Figure 4: Where things stand in Quebec as of May 7, 2021
At the onset of the COVID-19 pandemic, Quebec was the hardest hit province in Canada. The first case, related to travel in Iran, was detected in the Montreal metro area on February 27, 2020, where about half of the province's eight million residents live. Quebec students went on spring break from February 29 to March 9, 2020, a week before other provinces, which researchers have linked to the significant rise in early case numbers, relative to other provinces. Quebec closed schools March 13, 2020, and was the first province to declare a public health emergency on March 14, 2020. The government later announced that according to a Google study, Quebec was the first jurisdiction in North America to enter a period of confinement.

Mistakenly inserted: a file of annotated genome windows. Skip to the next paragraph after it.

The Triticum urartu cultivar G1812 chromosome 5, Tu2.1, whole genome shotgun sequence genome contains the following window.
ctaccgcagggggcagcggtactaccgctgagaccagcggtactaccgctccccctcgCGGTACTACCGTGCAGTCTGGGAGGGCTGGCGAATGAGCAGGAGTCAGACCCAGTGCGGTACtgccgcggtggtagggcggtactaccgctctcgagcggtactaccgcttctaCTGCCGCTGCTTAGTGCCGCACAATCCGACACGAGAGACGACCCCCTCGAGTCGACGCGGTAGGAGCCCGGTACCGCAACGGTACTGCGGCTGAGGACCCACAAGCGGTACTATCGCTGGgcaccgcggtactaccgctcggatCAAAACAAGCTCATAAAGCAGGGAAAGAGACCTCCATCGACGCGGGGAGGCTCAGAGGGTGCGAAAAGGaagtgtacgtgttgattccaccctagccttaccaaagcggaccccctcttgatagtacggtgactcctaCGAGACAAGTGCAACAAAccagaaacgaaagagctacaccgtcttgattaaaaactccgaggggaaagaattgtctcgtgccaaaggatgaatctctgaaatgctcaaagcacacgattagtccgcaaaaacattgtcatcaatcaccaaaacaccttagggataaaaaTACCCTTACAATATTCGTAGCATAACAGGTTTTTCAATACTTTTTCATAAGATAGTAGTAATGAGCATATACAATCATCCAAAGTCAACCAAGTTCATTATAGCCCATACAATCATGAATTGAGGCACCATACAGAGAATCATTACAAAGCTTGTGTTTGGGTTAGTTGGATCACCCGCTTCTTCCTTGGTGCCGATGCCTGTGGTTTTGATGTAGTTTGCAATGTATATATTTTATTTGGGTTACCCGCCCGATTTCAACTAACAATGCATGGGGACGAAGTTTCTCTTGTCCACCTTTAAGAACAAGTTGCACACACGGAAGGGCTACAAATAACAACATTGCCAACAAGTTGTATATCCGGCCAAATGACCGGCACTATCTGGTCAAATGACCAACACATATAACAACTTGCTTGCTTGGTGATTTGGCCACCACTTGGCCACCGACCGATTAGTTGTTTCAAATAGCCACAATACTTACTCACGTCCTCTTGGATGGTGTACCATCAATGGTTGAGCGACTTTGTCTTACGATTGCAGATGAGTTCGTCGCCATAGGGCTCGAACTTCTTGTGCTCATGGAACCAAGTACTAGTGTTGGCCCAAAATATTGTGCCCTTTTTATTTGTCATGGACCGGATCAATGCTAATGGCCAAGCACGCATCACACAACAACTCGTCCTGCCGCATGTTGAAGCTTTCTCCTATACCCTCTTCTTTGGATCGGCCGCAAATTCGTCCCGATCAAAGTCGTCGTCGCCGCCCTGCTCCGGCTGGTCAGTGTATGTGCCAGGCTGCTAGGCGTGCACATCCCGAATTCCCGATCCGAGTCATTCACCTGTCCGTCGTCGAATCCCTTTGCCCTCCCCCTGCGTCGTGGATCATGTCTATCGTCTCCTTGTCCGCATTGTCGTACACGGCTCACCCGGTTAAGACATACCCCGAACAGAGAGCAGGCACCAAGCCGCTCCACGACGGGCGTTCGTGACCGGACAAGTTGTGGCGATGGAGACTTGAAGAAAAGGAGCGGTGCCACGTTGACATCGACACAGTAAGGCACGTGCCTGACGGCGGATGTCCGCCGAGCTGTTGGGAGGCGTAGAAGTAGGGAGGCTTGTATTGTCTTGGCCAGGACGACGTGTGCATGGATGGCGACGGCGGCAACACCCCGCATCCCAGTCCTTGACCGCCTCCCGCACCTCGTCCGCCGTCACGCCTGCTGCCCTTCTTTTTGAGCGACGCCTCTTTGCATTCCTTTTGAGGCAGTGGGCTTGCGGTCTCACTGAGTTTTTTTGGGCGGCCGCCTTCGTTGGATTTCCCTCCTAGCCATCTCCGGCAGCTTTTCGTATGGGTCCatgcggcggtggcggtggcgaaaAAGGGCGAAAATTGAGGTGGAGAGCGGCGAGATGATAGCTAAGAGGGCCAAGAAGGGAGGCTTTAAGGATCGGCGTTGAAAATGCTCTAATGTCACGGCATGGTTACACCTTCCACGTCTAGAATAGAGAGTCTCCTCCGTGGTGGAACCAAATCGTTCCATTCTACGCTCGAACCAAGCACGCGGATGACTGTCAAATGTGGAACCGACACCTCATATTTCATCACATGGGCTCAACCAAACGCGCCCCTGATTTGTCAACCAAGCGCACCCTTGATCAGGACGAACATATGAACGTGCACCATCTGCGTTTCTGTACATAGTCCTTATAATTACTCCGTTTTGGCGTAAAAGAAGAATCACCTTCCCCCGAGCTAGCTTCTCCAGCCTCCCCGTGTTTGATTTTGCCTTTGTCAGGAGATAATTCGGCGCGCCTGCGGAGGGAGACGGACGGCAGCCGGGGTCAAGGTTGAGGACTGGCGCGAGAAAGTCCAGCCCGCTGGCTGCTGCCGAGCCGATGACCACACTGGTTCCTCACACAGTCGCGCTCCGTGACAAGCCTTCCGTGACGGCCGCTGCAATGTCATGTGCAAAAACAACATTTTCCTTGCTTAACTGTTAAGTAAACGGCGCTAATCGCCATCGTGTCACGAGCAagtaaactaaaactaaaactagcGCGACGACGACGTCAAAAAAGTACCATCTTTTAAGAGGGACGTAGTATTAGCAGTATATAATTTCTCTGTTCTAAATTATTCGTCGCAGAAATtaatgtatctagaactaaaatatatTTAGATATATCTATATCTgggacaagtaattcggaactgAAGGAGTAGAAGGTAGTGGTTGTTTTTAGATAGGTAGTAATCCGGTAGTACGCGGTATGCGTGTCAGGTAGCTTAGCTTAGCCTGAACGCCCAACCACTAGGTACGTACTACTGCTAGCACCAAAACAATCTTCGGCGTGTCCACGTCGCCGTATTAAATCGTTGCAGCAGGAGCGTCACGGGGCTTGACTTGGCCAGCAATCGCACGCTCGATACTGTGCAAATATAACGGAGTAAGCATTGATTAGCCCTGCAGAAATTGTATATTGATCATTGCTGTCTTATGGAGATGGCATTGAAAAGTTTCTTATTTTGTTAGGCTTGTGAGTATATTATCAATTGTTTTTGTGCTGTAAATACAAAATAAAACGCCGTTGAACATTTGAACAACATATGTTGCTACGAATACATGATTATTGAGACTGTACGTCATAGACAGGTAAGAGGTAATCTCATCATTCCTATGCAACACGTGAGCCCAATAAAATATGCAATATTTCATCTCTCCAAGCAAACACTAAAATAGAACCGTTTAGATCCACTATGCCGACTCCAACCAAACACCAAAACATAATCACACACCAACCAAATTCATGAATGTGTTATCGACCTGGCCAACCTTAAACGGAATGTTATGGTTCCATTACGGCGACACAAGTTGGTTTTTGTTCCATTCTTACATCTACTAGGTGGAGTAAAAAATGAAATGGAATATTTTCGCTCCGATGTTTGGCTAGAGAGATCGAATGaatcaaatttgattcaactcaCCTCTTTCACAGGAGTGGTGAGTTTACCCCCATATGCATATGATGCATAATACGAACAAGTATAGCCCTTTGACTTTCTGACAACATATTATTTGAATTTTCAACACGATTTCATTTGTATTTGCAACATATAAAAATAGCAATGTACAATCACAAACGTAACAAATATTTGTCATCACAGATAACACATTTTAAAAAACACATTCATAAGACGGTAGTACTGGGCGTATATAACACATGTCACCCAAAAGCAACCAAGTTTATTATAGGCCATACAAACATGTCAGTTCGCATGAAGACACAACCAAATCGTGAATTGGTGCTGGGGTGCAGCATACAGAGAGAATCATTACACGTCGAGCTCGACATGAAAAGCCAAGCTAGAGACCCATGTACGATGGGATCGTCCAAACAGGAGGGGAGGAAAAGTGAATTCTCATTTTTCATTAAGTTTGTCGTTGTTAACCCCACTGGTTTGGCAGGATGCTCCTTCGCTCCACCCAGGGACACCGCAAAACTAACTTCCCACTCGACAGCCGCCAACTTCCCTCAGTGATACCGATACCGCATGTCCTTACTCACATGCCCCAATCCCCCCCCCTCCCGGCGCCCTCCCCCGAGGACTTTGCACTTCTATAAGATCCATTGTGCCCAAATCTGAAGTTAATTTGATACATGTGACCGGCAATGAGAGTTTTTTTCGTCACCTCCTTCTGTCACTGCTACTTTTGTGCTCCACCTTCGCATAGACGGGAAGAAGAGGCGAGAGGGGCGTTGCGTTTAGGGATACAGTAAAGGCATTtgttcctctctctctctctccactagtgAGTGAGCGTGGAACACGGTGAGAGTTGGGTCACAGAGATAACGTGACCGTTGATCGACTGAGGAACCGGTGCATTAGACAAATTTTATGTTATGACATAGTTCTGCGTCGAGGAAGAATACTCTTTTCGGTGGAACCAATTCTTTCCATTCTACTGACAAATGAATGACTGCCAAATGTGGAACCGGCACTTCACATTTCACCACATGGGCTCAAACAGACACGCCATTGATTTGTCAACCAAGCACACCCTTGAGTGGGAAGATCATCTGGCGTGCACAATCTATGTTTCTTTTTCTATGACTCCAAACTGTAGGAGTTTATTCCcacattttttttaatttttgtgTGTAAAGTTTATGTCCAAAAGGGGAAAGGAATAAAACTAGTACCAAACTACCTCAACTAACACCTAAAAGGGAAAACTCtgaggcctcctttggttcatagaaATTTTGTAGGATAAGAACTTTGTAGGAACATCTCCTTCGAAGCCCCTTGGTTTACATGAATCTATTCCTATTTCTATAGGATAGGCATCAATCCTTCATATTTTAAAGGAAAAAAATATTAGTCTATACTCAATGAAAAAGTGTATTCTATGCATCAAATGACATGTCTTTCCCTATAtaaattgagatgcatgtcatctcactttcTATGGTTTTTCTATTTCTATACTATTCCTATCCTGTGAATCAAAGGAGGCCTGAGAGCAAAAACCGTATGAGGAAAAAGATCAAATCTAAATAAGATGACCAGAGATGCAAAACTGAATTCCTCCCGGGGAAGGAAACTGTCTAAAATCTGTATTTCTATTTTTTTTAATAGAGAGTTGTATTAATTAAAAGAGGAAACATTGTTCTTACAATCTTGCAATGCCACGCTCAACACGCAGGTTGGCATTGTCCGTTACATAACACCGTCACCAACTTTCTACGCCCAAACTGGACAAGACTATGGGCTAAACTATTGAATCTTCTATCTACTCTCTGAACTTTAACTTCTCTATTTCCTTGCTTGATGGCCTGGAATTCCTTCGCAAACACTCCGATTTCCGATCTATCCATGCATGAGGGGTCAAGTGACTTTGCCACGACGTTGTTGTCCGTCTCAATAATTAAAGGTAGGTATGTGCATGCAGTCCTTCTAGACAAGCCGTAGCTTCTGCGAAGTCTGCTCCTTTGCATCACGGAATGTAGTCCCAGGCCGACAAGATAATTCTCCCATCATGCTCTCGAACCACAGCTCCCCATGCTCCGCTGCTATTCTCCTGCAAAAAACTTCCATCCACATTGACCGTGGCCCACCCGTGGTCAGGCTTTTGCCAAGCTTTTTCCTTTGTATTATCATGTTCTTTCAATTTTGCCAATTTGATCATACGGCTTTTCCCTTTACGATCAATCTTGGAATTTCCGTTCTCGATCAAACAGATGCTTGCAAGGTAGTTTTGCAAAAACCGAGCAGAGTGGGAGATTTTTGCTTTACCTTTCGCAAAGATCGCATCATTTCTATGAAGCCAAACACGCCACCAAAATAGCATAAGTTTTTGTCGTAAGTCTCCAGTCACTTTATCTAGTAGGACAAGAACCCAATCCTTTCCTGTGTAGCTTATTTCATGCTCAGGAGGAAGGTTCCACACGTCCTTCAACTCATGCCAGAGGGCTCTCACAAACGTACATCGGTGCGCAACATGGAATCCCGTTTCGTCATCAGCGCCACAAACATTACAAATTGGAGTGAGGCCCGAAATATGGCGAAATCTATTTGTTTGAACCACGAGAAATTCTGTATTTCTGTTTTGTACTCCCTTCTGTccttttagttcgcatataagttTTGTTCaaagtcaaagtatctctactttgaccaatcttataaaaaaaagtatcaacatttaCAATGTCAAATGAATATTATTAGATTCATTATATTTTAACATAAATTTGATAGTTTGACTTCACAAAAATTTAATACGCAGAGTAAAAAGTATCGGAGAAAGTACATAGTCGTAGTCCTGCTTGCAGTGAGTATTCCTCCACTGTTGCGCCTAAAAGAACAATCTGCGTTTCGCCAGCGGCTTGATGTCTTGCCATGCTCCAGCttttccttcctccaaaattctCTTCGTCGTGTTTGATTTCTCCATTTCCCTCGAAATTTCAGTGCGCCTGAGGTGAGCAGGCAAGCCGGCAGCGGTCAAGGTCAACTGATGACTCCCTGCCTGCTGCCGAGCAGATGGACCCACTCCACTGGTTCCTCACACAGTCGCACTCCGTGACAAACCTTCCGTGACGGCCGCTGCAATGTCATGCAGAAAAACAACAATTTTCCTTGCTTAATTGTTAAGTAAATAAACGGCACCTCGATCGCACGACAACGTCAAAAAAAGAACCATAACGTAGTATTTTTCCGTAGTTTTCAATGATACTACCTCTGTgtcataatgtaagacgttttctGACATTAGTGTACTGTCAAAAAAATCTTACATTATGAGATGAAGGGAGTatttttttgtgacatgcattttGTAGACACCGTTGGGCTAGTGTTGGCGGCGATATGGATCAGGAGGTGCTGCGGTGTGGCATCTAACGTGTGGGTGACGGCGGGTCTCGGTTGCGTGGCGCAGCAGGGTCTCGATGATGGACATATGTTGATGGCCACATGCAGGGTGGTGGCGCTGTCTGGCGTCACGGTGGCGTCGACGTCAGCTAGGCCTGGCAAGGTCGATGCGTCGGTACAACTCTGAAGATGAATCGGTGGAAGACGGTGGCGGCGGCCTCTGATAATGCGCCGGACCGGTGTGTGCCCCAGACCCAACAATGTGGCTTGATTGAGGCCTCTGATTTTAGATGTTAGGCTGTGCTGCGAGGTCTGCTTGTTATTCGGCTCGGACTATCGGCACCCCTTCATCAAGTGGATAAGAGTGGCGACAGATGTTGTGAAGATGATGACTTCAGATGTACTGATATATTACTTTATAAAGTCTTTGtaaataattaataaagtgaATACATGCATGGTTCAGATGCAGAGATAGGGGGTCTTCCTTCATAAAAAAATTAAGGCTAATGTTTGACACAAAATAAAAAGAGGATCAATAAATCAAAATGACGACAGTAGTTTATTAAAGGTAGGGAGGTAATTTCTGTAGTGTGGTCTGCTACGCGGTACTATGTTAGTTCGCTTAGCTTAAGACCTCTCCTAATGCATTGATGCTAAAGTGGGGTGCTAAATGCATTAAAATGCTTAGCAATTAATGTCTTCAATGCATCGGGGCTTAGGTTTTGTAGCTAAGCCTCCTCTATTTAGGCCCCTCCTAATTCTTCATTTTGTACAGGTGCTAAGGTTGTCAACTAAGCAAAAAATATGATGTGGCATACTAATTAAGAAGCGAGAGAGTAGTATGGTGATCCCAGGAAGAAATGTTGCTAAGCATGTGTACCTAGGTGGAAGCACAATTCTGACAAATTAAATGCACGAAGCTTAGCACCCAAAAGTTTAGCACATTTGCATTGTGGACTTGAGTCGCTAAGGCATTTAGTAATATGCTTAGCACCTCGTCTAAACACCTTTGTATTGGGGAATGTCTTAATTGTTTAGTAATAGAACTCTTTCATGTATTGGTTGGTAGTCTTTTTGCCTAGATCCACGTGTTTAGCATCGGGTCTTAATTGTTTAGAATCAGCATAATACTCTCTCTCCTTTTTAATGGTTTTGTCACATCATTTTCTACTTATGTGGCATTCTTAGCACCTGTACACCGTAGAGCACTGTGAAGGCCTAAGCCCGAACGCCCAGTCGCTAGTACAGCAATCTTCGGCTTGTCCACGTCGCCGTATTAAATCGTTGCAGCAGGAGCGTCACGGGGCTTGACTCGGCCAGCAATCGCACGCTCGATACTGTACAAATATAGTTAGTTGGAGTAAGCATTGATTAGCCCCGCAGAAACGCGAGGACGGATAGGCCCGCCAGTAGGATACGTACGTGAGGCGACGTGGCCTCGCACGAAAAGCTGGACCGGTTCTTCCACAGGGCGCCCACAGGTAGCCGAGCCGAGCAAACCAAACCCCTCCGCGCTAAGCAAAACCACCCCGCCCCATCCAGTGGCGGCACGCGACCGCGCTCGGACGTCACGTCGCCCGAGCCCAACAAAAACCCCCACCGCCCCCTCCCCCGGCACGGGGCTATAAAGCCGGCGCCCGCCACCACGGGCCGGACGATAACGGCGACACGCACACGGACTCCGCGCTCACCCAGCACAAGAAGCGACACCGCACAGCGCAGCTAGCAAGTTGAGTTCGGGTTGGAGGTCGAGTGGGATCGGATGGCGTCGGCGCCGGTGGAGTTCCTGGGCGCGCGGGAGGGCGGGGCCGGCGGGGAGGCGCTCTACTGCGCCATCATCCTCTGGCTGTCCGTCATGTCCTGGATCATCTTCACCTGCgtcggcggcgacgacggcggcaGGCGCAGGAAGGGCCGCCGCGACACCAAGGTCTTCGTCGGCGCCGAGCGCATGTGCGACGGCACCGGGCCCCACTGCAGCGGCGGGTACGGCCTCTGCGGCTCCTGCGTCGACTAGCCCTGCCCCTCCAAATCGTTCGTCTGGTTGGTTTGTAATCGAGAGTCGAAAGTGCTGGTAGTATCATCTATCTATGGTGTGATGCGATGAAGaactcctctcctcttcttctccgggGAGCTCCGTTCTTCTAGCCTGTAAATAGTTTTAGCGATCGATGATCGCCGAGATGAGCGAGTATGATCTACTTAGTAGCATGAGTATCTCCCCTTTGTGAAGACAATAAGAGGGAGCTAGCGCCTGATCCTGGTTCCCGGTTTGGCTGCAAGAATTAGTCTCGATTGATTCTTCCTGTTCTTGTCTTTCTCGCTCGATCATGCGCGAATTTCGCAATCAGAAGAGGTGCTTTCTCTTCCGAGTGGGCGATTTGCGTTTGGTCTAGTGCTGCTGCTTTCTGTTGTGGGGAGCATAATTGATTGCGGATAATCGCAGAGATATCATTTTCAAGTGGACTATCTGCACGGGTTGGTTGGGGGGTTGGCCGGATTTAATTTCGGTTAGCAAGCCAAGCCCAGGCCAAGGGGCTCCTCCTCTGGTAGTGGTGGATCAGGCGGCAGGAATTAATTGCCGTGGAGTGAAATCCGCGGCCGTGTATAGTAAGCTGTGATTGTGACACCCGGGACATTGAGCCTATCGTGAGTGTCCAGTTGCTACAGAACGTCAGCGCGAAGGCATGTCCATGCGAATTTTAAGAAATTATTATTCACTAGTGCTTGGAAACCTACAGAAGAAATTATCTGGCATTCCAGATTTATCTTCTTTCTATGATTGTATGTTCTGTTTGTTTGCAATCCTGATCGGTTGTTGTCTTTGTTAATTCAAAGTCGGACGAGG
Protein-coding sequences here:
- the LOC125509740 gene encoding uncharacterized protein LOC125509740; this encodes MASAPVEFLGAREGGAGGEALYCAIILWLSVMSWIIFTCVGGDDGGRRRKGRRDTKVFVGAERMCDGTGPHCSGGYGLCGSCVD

Due to high early viral transmission and limited preparedness, Quebec’s pandemic response has been quicker to introduce reactive and markedly more restrictive measures relative to other provinces. The response has been led by Premier François Legault, the Health Minister, and the National Director of Public Health. In the first wave, the phrase << Ça va bien aller >>, translated to “everything will be alright,” was widely adopted at a moment when Quebec had some of the highest mortality rates in the world. Early on, Quebec had 721 deaths per million, comparable to Spain (743 deaths) and higher than the USA (680) and Italy (618). The Canadian average was 263 deaths per million.